Public: Pear-shaped four-lobed teapot, white salt-glazed stoneware, with relief decoration of shells and leafy sprays painted in overglaze enamels with figure of a man in a tree. Private: Pear-shaped four-lobed teapot, tapering from rounded belly to neck. S-shaped spout moulded with sprays of oak and acorns, plain loop handle with broad and narrow notches to thumb rest and flattened spur to lower terminal. Side lobes of body decorated in relief with three overlapping pecten shells, spout and handle lobes with sprays of acorns and oak leaves. Small pecten shells at foot and neck marking lobe joins, and either side of lower handle terminal. Narrow Greek key and beaded borders around foot and neckrim, with added anthemion border at neck. Body painted in red, pink, purple, green, blue and black overglaze enamels on each side with Chinoiserie flowering tree rising from base of central lobe with large pink, red and blue flowers flanking moulded shells in centre. Figure of a man above shell relief, in red coat with arms outstretched, legs kicking outward below, to either side on one side, both to one side on the other. Moulded oak leaves on handle and spout lobes picked out in purple, green and blue enamels, Greek key border to neck picked out in red. Two long notches in handle spotted with blue enamel. Four-lobed shallow domed cover with flattened rim and button finial, moulded with pecten shells. Painted in red, green, pink and blue enamels with floral sprays and border to rim of diaper ground and flowers. Two part slip-cast body, with faintly crazed glaze.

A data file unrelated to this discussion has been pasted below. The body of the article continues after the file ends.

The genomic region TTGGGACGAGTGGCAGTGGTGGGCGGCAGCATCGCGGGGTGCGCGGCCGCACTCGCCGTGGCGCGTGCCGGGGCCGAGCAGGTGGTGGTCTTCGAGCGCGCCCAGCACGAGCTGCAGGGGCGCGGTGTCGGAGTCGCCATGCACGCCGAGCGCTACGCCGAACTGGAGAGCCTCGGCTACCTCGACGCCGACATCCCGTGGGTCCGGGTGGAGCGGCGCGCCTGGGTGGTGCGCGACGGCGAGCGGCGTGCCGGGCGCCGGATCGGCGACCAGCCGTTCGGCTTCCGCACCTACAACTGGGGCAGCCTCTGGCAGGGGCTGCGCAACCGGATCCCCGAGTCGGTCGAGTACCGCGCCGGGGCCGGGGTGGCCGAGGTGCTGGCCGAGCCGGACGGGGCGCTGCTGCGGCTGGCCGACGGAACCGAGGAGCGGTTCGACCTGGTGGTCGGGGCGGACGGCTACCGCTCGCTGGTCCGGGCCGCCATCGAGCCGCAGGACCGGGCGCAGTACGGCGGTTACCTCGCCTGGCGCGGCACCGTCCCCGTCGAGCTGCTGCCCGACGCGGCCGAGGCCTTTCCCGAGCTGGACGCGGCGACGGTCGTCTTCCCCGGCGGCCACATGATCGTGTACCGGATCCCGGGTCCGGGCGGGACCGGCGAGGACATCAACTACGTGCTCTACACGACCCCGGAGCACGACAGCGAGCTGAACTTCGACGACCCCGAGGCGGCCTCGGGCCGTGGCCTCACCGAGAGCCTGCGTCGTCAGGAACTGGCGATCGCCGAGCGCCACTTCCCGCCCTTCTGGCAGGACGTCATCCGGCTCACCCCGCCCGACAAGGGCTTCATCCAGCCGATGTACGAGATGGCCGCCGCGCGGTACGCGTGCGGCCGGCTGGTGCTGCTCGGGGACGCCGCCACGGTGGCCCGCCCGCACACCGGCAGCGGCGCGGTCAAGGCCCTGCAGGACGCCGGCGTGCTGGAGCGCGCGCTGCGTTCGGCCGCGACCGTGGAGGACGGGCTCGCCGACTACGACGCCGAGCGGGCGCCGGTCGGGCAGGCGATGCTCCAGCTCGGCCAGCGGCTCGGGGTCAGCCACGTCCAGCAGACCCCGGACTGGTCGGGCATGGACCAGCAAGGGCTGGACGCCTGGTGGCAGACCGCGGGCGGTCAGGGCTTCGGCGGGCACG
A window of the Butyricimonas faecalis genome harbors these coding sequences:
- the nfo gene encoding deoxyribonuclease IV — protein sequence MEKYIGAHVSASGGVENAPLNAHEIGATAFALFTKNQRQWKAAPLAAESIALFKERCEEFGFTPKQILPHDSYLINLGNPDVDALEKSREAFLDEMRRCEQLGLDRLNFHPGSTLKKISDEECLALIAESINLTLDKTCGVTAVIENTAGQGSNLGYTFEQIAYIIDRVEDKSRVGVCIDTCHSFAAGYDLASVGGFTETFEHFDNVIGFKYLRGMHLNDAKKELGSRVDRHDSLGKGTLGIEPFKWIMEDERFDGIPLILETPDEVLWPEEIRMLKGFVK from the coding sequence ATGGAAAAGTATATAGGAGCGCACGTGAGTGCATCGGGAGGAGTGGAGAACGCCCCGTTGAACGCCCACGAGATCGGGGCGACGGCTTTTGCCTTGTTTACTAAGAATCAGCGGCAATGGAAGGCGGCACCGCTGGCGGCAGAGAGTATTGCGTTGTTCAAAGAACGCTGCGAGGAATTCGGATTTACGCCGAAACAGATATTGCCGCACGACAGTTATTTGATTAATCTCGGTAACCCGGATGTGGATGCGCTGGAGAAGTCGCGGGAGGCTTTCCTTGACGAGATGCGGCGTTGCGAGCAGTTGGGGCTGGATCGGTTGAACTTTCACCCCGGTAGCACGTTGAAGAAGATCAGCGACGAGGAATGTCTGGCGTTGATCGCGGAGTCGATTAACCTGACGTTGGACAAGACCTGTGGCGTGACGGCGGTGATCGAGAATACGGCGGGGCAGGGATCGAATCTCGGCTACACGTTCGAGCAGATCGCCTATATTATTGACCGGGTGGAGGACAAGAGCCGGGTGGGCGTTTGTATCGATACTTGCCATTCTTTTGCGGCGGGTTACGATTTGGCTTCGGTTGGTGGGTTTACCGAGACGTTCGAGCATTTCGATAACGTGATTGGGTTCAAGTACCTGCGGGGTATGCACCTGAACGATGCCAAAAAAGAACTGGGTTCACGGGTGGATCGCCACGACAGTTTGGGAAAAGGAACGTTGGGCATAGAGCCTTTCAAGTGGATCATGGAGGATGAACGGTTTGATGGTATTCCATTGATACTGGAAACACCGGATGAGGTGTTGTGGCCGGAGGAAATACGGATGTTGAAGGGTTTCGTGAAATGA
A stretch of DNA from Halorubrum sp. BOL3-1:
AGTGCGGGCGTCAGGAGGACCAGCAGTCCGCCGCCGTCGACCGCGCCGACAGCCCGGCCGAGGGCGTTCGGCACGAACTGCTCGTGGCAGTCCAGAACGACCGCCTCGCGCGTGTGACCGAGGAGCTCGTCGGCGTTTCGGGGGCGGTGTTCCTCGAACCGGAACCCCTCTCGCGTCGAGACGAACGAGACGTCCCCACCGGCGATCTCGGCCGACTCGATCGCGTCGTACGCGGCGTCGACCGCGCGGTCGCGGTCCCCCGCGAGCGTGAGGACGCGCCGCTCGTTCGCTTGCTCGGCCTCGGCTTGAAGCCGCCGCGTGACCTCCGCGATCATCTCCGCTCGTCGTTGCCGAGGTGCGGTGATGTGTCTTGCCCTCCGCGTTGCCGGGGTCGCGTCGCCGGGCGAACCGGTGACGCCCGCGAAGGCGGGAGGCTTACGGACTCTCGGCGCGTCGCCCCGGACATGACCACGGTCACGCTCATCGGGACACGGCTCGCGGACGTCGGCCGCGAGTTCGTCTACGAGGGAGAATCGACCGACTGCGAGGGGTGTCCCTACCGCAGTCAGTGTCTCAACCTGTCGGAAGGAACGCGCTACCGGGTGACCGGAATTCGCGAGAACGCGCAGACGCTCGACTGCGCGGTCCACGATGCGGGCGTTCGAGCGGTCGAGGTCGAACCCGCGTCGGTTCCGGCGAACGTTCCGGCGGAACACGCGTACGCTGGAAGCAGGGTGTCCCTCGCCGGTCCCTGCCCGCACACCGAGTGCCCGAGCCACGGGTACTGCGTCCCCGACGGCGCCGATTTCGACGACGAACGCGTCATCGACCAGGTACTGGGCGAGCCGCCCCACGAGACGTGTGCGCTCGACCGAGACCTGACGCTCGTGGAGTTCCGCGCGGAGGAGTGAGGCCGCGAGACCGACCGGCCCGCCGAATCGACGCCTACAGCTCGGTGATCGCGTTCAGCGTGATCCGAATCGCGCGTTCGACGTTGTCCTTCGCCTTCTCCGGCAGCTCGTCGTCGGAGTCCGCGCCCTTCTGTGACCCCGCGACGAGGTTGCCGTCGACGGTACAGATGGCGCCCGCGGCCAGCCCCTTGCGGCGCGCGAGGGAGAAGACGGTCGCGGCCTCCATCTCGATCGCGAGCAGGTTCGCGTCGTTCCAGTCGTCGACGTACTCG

The Thomas Greg Collection The Greg Collection of English Pottery was given to the Gallery in 1904 by collector and amateur historian Thomas Greg. One of the great collections of English pottery, it was formed at a time when little was known about the history of ceramics in this country. Over forty years Greg systematically acquired some of the best examples of the potter's art, tracing its development over a thousand years. His collection tells the story of English pottery: of experiment and invention, triumph and downfall, from the unknown medieval craftsman to the world domination of Josiah Wedgwood. In many ways, it is a history of England itself. Greg was driven by a fascination with the past and a desire to contribute to scholarly knowledge. He gave his collection to the Gallery in the hope of inspiring a similar sense of wonder in others.
with cover: 12.3cm
without cover: 9.8cm
across spout and handle: 15.3cm
Place of creation
Bequeathed by Thomas Tylston Greg
© Manchester Art Gallery